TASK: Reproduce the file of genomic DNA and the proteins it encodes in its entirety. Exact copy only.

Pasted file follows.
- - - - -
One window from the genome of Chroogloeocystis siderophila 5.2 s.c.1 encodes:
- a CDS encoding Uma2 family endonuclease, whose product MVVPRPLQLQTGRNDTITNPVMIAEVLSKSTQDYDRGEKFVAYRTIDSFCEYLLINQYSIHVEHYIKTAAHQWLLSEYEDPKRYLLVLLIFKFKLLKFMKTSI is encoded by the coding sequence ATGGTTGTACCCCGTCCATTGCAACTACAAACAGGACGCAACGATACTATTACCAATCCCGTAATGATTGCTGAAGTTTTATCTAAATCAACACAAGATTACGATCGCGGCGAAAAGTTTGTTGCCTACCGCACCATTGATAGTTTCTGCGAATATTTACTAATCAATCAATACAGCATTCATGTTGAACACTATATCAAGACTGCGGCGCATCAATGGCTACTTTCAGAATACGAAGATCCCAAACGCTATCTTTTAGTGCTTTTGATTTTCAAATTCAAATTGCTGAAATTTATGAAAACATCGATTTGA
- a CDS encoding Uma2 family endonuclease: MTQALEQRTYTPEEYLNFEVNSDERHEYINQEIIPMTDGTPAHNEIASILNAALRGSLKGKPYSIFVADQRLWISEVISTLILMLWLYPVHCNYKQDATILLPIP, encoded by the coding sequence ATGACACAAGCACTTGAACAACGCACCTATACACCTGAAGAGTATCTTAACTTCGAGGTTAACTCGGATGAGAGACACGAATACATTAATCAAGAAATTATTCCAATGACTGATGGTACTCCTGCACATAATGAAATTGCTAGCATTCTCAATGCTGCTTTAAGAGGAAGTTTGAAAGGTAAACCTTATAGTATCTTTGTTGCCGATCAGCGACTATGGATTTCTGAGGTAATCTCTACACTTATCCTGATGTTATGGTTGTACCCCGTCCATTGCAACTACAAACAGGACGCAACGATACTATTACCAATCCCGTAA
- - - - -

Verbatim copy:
One window from the genome of Chroogloeocystis siderophila 5.2 s.c.1 encodes:
- a CDS encoding Uma2 family endonuclease, whose product MVVPRPLQLQTGRNDTITNPVMIAEVLSKSTQDYDRGEKFVAYRTIDSFCEYLLINQYSIHVEHYIKTAAHQWLLSEYEDPKRYLLVLLIFKFKLLKFMKTSI is encoded by the coding sequence ATGGTTGTACCCCGTCCATTGCAACTACAAACAGGACGCAACGATACTATTACCAATCCCGTAATGATTGCTGAAGTTTTATCTAAATCAACACAAGATTACGATCGCGGCGAAAAGTTTGTTGCCTACCGCACCATTGATAGTTTCTGCGAATATTTACTAATCAATCAATACAGCATTCATGTTGAACACTATATCAAGACTGCGGCGCATCAATGGCTACTTTCAGAATACGAAGATCCCAAACGCTATCTTTTAGTGCTTTTGATTTTCAAATTCAAATTGCTGAAATTTATGAAAACATCGATTTGA
- a CDS encoding Uma2 family endonuclease: MTQALEQRTYTPEEYLNFEVNSDERHEYINQEIIPMTDGTPAHNEIASILNAALRGSLKGKPYSIFVADQRLWISEVISTLILMLWLYPVHCNYKQDATILLPIP, encoded by the coding sequence ATGACACAAGCACTTGAACAACGCACCTATACACCTGAAGAGTATCTTAACTTCGAGGTTAACTCGGATGAGAGACACGAATACATTAATCAAGAAATTATTCCAATGACTGATGGTACTCCTGCACATAATGAAATTGCTAGCATTCTCAATGCTGCTTTAAGAGGAAGTTTGAAAGGTAAACCTTATAGTATCTTTGTTGCCGATCAGCGACTATGGATTTCTGAGGTAATCTCTACACTTATCCTGATGTTATGGTTGTACCCCGTCCATTGCAACTACAAACAGGACGCAACGATACTATTACCAATCCCGTAA